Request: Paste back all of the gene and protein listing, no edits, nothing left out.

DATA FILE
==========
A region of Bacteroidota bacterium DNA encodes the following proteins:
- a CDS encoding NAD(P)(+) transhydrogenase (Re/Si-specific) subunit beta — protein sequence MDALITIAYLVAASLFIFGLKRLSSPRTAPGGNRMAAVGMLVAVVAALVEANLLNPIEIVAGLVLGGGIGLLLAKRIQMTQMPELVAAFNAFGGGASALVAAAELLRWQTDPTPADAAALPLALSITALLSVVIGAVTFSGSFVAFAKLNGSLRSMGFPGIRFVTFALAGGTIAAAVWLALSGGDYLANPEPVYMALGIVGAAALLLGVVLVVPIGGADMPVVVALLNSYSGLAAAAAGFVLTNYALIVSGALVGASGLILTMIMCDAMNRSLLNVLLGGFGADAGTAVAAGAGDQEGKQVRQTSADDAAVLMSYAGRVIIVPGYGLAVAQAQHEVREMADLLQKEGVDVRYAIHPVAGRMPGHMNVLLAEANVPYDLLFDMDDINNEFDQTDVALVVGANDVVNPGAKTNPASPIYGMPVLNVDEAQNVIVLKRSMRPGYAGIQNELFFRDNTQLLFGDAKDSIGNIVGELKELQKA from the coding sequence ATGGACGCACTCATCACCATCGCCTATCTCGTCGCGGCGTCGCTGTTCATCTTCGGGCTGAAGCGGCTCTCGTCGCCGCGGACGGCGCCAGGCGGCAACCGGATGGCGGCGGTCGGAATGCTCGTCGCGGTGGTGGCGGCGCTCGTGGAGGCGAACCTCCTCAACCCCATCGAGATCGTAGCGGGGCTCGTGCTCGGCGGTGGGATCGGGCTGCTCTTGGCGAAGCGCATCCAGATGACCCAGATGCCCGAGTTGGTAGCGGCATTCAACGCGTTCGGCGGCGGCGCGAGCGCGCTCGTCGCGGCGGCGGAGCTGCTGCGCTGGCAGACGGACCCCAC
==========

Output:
A region of Bacteroidota bacterium DNA encodes the following proteins:
- a CDS encoding NAD(P)(+) transhydrogenase (Re/Si-specific) subunit beta — protein sequence MDALITIAYLVAASLFIFGLKRLSSPRTAPGGNRMAAVGMLVAVVAALVEANLLNPIEIVAGLVLGGGIGLLLAKRIQMTQMPELVAAFNAFGGGASALVAAAELLRWQTDPTPADAAALPLALSITALLSVVIGAVTFSGSFVAFAKLNGSLRSMGFPGIRFVTFALAGGTIAAAVWLALSGGDYLANPEPVYMALGIVGAAALLLGVVLVVPIGGADMPVVVALLNSYSGLAAAAAGFVLTNYALIVSGALVGASGLILTMIMCDAMNRSLLNVLLGGFGADAGTAVAAGAGDQEGKQVRQTSADDAAVLMSYAGRVIIVPGYGLAVAQAQHEVREMADLLQKEGVDVRYAIHPVAGRMPGHMNVLLAEANVPYDLLFDMDDINNEFDQTDVALVVGANDVVNPGAKTNPASPIYGMPVLNVDEAQNVIVLKRSMRPGYAGIQNELFFRDNTQLLFGDAKDSIGNIVGELKELQKA from the coding sequence ATGGACGCACTCATCACCATCGCCTATCTCGTCGCGGCGTCGCTGTTCATCTTCGGGCTGAAGCGGCTCTCGTCGCCGCGGACGGCGCCAGGCGGCAACCGGATGGCGGCGGTCGGAATGCTCGTCGCGGTGGTGGCGGCGCTCGTGGAGGCGAACCTCCTCAACCCCATCGAGATCGTAGCGGGGCTCGTGCTCGGCGGTGGGATCGGGCTGCTCTTGGCGAAGCGCATCCAGATGACCCAGATGCCCGAGTTGGTAGCGGCATTCAACGCGTTCGGCGGCGGCGCGAGCGCGCTCGTCGCGGCGGCGGAGCTGCTGCGCTGGCAGACGGACCCCAC